This article was written by Bob Backus and was originally published as an opinion piece in New Hampshire Business Review.
Any day now, Governor Sununu is expected to release an important decision regarding the future of New Hampshire’s energy market. His choice? Whether or not to sign Senate Bill 168 into law will determine the trajectory of solar energy in the state moving forward.
If passed, the bill will increase New Hampshire’s Class II Renewable Portfolio Standards (RPS) from a tiny 0.7% to 5.4% by 2025. (The standards regulate the percentage of a state’s electricity generated via solar power.) Compared to policies in many other states, SB 168 would be a relatively modest step forward. For example, Massachusetts’ RPS is set at 16% and scheduled to increase by 2% annually.
While SB 168 would be a comparatively modest policy change, it would nonetheless offer an opportunity to save all bill payers money, add local jobs and economic investment, improve public health and safeguard New Hampshire’s tourism industry.
Many reputable studies debunk a common misconception regarding solar power by providing evidence in support of “reverse cost shifts” – that is, net savings to all ratepayers. A 2017 study conducted by the state Public Utilities Commission found no evidence of a cost-shift from solar generators to ratepayers. In fact, the Acadia Center estimates the value of solar energy to all grid-dependent ratepayers at 19-24 cents/kWh, not including an additional 6.7 cents/kWh in societal value. These benefits are greater than half the full retail value of conventionally-generated electricity.
Studies conducted in Maine and Massachusetts offer similar evidence of reverse cost-shifts — that is, net benefits to the public. These benefits occur primarily because peak solar generation frequently coincides with peak grid demand. As a result, the need for the costly and polluting power plants that supply energy during these peak demand periods is reduced and bill payers are less likely to face surges in utility costs.
Raising New Hampshire’s RPS to 5.4% would increase access to more affordable, efficient and consistent energy generation, lowering the costs faced by bill payers across the board. Far from driving up net costs, passing SB 168 would create a net benefit to New Hampshire utilities and households.
Not only would this bill save money for all bill payers, it would also grow our state economy by adding jobs and expanding local investment.
Currently, solar accounts for only 0.7% of New Hampshire’s energy generation, however this modest figure represents $214 million in local investment and almost 1,000 high-quality, local jobs.
Passing SB 168 and increasing our state’s RPS to 5.4% would increase private sector investments by as much as $1 billion and add thousands of in-state jobs. Jobs in the solar industry are high-paying and trade-based. This makes them an important source of work for young people lacking four-year degrees who might otherwise find themselves trapped in low-skill, low-wage positions or unemployed.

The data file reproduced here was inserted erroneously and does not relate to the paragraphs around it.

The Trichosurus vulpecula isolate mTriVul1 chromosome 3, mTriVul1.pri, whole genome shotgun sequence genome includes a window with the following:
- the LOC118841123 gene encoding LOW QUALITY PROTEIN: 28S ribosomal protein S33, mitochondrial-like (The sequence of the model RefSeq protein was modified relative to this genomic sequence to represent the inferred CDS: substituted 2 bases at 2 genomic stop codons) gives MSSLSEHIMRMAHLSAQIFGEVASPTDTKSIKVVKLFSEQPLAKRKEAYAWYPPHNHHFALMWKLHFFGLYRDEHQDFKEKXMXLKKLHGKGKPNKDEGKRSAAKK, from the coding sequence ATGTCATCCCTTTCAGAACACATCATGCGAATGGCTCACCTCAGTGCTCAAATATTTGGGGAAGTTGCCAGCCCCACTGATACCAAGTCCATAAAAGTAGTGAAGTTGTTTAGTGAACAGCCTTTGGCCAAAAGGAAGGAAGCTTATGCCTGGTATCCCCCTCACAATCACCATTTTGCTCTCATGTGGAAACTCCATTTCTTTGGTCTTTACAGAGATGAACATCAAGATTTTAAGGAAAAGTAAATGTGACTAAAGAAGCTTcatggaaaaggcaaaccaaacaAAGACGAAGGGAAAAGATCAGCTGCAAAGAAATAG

The economic benefits of a utility market that depends on fossil fuels will last only as long as the finite resources on which it depends. The market for solar energy, however, promises a long term return on investment.
The economic costs of vetoing SB 168 are not limited to utility markets. Delaying a statewide investment in solar energy would result in measurable losses to public health and tourism as well. Every year in New Hampshire, energy consumption accounts for 13.8 million metric tons of carbon dioxide emissions. Meanwhile, roughly 100 residents die prematurely due to respiratory problems associated with air pollution. The annual cost of treating these health complications is estimated to be roughly $1 million.
Carbon dioxide emissions threaten not only public health but also many species of wildlife upon which the state’s multibillion-dollar tourism industry depends, such as moose and loons. Every year, a staggering percentage of young moose die due to rising carbon dioxide emissions and resulting shifts in local ecology.
By raising the state’s RPS, SB 168 would offset more than 500,000 metric tons of carbon dioxide emissions every year. This reduction is the equivalent to taking more than 120,000 cars off the road and decreasing coal-consumption by over 300,000 tons. A change of this magnitude would significantly reduce the serious costs to public health and the environment that result from a fossil-fuel-dependent economy.
A choice to veto SB 168 is a choice to send billions of hard-earned New Hampshire dollars out of state (and around the world) to buy dirty, non-renewable fossil fuel power. It is a choice in favor of unreliable electricity generation, inconsistent utility rates, and unnecessarily high costs to society.
The alternative? An energy future characterized by a homegrown, self-sufficient, clean energy economy driven by dependable power, consistent and reduced utility costs, growing investments, and reduced unemployment.
Rep. Bob Backus, D-Manchester, is chair of the House Committee on Science, Technology and Energy